According to this website. It can either be Outdated or Corrupt Drivers, Virus/Malware, or Bad RAM Memory module. https://www.thewindowsclub.com/attempted-execute-noexecute-memory
Copied from above link:
One such error is ATTEMPTED EXECUTE OF NOEXECUTE MEMORY. The bug check code for this is 0x000000FC, and the usual cause is faulty or out-dated drivers. Or sometimes due to an error in the RAM (Random Access Memory). This error in the RAM can be physical, based on drivers or even some sort of unwanted malware. There is not one reason for this. Hence there is no one solution to this. We will be checking out five suggestions to fix this error.
1) I would make sure your Windows OS is fully updated with all Recommended and Optional Updates. Most AMD & nVidia Drivers requires that that Windows OS be fully updated.
2) Download the latest Driver from nVidia from here for the GTX 960: Drivers | GeForce (The latest is from October 8, 2018).
3) Run Malwarebyte's Anti-Malware to check to see if your computer has any viruses or malware. Also use your Anti-Virus to make a system wide scan for viruses or malware.
4) Run MEMTEST86 for at least 2-3 passes. It should come back with ZERO errors. If it shows one or more errors you may have a bad RAM Memory module.
To prevent AMD or nVidia Driver from having conflicts with the previous installed GPU Driver, Use this basic procedure to install your Driver:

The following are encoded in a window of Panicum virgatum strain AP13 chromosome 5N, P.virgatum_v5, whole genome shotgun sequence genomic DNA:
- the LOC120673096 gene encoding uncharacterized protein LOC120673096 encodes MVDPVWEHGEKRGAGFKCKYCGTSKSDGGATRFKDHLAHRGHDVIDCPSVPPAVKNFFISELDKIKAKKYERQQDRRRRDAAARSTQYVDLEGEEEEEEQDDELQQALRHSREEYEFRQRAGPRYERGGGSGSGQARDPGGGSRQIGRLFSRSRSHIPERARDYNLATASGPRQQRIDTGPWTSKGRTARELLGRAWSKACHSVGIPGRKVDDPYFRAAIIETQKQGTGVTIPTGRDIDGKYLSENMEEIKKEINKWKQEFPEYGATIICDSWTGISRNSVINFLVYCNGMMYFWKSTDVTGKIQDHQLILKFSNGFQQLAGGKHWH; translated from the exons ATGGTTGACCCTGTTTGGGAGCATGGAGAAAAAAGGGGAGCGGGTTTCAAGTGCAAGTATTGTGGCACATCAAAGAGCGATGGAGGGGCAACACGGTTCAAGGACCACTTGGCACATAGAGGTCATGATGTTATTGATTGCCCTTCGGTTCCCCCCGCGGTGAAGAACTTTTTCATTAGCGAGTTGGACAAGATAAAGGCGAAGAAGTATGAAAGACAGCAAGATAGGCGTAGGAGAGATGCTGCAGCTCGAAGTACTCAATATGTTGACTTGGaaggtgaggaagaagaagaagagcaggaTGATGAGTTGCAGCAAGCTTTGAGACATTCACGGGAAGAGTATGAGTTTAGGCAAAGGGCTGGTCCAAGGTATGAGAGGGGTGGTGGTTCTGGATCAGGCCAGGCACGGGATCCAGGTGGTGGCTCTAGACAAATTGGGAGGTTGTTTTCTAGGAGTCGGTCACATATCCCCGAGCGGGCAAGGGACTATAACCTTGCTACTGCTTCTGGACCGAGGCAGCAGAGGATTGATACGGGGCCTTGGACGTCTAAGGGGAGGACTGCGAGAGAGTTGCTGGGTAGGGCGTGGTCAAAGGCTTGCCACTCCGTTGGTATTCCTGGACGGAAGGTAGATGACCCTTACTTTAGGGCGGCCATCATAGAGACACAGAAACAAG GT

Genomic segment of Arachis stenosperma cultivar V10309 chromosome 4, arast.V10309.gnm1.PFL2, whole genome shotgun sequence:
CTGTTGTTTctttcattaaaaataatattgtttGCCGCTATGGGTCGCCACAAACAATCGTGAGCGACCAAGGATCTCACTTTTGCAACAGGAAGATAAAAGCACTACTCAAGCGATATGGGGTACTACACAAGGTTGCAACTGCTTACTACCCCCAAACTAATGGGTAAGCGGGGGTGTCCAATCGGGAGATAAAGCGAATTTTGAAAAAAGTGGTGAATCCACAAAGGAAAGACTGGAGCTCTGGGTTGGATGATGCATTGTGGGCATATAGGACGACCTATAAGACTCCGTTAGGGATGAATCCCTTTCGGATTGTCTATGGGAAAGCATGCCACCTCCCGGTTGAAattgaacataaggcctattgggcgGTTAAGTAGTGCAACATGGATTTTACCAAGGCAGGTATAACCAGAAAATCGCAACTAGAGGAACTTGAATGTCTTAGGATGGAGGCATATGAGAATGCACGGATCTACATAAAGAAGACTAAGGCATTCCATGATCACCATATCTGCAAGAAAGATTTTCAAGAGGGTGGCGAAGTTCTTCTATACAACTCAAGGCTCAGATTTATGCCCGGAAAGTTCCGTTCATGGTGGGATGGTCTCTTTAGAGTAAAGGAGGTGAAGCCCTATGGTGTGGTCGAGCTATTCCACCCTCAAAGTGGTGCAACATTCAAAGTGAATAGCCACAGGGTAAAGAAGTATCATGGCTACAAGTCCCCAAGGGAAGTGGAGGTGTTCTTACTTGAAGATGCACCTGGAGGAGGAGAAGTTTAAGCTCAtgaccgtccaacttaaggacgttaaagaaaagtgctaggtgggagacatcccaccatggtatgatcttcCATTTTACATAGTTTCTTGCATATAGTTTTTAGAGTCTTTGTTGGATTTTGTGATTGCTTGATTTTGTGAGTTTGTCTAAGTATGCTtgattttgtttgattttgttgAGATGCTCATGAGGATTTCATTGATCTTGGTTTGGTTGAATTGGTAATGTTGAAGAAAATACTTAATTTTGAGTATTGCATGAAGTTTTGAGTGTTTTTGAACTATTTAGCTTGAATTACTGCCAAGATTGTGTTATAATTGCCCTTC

install nVidia driver:
1) Download the correct nVidia Full Set of drivers from nVidia Support. Make sure your Windows is fully updated via Windows Update. Windows Must be fully updated because the latest nVidia Drivers requires all the latest "Optional" and "Recommended" updates to be installed.
2) Use Windows Uninstall to uninstall current nVidia driver and software and disconnect the internet from your computer. Then use DDU (Display Driver Uninstaller) Display Driver Uninstaller (DDU) from Wagnardsoft Forum in Safe Mode. This will eliminate all traces of the nVidia driver and software from your computer.
Delete C: \ nVidia folder from the Root Directory. Reboot
3) Go to Device Manager and click "Display Adapter" and make sure you are on the MS Basic Display Adapter. If not, uninstall the nVidia driver using Properties.
4) Try reinstalling the nVidia FULL SET OF DRIVERS that you have downloaded manually. Make sure you disable the Internet to prevent Windows from installing a newer version. So configure windows to prevent it from updating drivers via windows update. So it has been mentioned to disable any anti-virus programs before installing nVidia Drivers.
5) If the new nVidia drivers installs and works correctly, delete again the C: \ nVidia folder from the root directory. To save space on the HDD.
6) Enable both the Internet and Anti-Virus program (if applicable).
7) Go back to Device Manager and check your GPU card driver is working and identified correctly.